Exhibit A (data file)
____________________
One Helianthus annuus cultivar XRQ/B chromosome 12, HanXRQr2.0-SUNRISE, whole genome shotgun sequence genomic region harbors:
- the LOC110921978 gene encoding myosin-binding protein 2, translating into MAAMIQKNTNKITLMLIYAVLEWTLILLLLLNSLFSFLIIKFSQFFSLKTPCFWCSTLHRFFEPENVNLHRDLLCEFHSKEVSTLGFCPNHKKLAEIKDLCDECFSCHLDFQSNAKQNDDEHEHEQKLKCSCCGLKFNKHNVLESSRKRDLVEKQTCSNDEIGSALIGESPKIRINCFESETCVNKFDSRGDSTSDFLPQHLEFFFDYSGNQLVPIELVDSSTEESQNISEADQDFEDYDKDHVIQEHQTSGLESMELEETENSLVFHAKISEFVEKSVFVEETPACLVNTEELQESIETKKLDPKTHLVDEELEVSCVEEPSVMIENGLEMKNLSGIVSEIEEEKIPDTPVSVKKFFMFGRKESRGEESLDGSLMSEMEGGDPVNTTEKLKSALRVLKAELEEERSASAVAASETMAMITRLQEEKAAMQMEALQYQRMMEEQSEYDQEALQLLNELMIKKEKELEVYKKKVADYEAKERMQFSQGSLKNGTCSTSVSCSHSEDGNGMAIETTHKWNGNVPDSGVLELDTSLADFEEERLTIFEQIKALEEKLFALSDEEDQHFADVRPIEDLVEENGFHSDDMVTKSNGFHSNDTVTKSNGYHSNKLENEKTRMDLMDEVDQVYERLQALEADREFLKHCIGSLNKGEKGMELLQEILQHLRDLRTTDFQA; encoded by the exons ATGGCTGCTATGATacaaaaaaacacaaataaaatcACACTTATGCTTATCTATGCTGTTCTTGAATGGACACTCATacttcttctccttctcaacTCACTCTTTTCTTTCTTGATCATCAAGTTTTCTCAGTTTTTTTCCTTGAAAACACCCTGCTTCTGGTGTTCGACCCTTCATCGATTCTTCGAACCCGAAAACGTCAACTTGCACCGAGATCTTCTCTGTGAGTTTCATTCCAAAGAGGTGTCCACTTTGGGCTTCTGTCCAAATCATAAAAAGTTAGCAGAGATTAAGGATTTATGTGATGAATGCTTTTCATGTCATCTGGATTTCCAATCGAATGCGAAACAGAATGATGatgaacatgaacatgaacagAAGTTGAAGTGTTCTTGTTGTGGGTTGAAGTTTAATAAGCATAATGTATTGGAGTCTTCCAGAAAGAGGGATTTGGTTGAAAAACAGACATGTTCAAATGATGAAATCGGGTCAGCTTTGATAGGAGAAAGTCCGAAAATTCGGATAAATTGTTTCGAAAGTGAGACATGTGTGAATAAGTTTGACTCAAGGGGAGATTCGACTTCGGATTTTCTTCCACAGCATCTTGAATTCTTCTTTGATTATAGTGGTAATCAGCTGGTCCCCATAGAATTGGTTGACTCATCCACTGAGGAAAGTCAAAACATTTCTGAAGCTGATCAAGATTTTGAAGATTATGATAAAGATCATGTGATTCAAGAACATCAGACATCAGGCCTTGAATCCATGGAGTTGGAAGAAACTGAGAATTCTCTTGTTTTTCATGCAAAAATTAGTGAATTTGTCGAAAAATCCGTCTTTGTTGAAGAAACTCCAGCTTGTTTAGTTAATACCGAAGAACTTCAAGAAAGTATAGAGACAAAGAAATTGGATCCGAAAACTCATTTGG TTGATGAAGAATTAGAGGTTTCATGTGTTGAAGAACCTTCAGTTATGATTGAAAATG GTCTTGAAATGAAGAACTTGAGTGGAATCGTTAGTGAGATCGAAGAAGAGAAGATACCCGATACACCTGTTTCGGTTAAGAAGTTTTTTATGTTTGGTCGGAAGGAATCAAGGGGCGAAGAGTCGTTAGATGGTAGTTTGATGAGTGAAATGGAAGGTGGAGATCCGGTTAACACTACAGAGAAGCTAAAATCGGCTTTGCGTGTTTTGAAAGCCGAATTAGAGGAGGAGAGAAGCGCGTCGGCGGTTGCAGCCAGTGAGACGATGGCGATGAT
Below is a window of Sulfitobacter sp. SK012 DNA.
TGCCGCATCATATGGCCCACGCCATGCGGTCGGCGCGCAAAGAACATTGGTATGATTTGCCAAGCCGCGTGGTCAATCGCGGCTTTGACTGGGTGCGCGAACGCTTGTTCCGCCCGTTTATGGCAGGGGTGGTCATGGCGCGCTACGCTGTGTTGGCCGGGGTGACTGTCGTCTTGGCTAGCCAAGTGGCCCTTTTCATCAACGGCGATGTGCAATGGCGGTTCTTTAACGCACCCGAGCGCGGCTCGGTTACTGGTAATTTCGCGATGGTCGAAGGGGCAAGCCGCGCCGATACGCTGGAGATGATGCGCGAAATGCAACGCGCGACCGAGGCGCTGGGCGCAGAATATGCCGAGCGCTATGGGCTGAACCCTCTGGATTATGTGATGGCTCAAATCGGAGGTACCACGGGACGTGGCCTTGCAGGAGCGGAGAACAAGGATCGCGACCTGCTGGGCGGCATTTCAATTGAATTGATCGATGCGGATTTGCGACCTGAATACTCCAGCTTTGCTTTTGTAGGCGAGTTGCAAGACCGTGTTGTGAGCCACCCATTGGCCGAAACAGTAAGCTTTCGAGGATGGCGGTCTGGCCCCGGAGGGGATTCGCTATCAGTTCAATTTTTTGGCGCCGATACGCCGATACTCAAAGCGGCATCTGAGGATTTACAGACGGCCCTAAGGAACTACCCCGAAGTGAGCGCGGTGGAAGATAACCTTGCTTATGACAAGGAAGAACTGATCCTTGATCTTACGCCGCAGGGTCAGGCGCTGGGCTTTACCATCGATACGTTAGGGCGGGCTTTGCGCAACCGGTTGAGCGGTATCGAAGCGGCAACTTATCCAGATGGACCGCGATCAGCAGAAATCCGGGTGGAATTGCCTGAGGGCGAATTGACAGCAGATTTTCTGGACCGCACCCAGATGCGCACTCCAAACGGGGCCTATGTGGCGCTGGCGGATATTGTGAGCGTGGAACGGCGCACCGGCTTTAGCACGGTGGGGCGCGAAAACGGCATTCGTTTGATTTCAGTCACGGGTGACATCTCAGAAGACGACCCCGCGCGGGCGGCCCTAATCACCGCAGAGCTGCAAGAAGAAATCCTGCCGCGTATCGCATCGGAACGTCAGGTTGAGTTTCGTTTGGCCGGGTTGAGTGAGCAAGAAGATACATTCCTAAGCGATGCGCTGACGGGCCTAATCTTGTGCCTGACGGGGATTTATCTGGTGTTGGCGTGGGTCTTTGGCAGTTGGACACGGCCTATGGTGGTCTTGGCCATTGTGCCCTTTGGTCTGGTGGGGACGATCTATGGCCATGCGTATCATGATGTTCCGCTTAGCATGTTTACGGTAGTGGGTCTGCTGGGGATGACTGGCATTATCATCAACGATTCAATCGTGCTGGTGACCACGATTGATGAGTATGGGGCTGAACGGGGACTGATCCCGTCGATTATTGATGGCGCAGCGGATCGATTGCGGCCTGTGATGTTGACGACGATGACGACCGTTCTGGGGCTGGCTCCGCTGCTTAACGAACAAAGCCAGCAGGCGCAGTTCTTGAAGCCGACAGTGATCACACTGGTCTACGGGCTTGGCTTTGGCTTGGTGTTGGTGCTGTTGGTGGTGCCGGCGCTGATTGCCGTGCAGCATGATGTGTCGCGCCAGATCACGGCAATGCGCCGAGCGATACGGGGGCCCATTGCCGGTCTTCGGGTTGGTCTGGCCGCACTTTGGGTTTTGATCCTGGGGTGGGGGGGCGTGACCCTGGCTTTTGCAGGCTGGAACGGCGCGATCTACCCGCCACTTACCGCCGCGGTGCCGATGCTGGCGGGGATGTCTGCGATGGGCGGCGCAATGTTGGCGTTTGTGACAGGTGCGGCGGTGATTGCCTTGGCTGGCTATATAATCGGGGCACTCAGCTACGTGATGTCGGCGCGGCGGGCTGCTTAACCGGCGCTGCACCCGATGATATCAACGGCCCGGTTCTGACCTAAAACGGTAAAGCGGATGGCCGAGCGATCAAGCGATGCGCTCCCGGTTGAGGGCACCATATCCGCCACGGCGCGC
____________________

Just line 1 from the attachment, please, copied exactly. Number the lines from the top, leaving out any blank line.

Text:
One Helianthus annuus cultivar XRQ/B chromosome 12, HanXRQr2.0-SUNRISE, whole genome shotgun sequence genomic region harbors: